FIGURE 14 Photographic record of a PI moment in which the students were preparing to discolor the wick of hair 

When the hair was burnt the students noticed the characteristic odor and were instigated to think what conferred such odor. According to Voet et al. (1995) and Jones et al. (1997), hair is composed basically of keratin, a protein characterized by its high sulfur content derived from cystine. According to Naito et al. (1996), this protein forms a network of crosslinks through disulfide bonds (Figure 13), which gives the hair some mechanical and chemical resistance. Thus, many of the morphological structures of hair vary their physical and chemical characteristics because of the presence of groups containing the sulfur atom.

The characteristic smell of burnt hair comes from breakages of disulfide bonds, as shown in Turn 759 to 828, where teachers discuss the breakage of such bonds by the use of flat iron.

At this moment, it is noticed that all the students have gone through the situation of straightening the hair, using the flat iron or with extremely aggressive chemical processes for the structure and integrity of the hair. Teaching Science is also teaching about the nature of Science. It should be pointed out that “{…} the social and political segregation to which women were historically led had resulted in their wide invisibility as subject, including as subject of Science {...}” (LOURO, 2003, page 20, translation made by myself). However, when we add to this analysis the racial’s perspective our results show that the great use of hair stylers indicates the quest to conform to the standards of a white supremacist society in which “they insist on taking advantage of the insecurity that black women feel with respect to our value” in this society (HOOKS, 2005, without pagination, translation made by myself).

We agree with Gomes that:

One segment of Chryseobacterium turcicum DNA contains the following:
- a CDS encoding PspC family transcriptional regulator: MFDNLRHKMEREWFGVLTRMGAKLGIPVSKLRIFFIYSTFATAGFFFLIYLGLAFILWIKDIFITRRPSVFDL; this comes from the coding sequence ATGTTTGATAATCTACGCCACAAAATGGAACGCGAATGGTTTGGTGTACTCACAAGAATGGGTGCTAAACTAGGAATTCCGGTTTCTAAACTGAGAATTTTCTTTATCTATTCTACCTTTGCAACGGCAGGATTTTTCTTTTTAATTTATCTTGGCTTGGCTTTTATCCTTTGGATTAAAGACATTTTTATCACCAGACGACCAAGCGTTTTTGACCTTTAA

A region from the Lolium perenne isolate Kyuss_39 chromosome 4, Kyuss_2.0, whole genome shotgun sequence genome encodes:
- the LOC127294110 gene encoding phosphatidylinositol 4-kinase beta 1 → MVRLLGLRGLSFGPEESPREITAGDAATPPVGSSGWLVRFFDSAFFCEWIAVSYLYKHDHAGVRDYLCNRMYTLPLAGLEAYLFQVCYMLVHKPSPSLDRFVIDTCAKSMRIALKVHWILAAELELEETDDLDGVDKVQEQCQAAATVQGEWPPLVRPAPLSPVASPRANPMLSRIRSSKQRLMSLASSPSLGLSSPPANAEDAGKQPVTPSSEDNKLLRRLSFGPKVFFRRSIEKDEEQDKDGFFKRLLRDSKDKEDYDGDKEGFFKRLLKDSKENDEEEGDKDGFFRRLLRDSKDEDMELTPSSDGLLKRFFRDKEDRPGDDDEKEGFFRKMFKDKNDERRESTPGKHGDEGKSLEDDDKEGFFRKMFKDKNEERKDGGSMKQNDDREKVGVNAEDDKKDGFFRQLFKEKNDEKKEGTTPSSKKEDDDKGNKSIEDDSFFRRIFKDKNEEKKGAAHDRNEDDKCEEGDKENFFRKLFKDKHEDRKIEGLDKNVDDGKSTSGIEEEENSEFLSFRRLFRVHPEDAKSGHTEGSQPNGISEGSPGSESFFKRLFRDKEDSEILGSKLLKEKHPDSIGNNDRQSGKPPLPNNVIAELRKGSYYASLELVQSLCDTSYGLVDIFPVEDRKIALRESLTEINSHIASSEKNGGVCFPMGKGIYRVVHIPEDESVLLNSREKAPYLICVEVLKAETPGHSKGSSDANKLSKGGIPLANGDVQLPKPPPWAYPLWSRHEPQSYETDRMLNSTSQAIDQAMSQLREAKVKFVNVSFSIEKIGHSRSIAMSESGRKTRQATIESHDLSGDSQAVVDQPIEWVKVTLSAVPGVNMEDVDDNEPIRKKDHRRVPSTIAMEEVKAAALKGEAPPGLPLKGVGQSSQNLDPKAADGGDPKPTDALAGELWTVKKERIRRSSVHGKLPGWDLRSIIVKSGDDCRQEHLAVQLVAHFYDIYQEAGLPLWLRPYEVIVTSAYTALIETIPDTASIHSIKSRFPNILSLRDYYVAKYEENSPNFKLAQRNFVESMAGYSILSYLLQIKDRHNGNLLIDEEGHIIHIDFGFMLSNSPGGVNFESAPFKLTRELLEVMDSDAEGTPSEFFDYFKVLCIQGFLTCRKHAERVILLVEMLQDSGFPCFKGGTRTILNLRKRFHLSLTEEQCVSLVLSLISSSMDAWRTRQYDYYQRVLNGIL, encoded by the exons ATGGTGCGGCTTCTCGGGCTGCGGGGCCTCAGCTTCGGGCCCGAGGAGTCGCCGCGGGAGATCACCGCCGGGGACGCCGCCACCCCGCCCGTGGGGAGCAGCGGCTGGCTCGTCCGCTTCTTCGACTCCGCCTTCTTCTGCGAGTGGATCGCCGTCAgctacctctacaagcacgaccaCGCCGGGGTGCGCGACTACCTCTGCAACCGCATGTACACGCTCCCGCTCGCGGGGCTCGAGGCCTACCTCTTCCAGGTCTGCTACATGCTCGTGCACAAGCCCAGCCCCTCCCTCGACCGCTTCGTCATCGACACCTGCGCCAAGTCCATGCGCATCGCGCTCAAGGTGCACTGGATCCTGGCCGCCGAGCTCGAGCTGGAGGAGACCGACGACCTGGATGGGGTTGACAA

The hair of black people in Brazilian society expresses the racial conflict experienced by blacks and whites in our country. It is a collective conflict in which we all participate. Considering the historical construction of Brazilian racism, in the case of blacks what differs is that this ethnic/racial segment has been relegated to being at the pole of the one who undergoes the process of political, economic and cultural domination and to white being in the dominant pole. This rigid separation is not passively accepted by blacks. Therefore, political practices are built, cultural practices are reinvented. The black’s hair, seen as “bad”, is an expression of racism and racial inequality that falls on this subject. Seeing the black’s hair as “bad” and white as “good” expresses a conflict. Therefore, changing the hair can mean the black’s attempt to leave the place of inferiority or the introjection of it. It can also represent a sense of autonomy, expressed in the bold and creative ways of using hair. We are, hence, in a zone of tension. From it emerges a pattern of real body beauty and an ideal. In Brazil, this ideal pattern is white, but the real is black and mestizo. The treatment given to hair can be considered one of the ways to express this tension. The consciousness or the masking of this conflict, lived in the esthetics of the black body, marks the life and the trajectory of the subjects. Therefore, for black people, intervention in hair and body is more than a matter of vanity or esthetic treatment. It’s identity (GOMES, 2012, p. 3, translation made by us).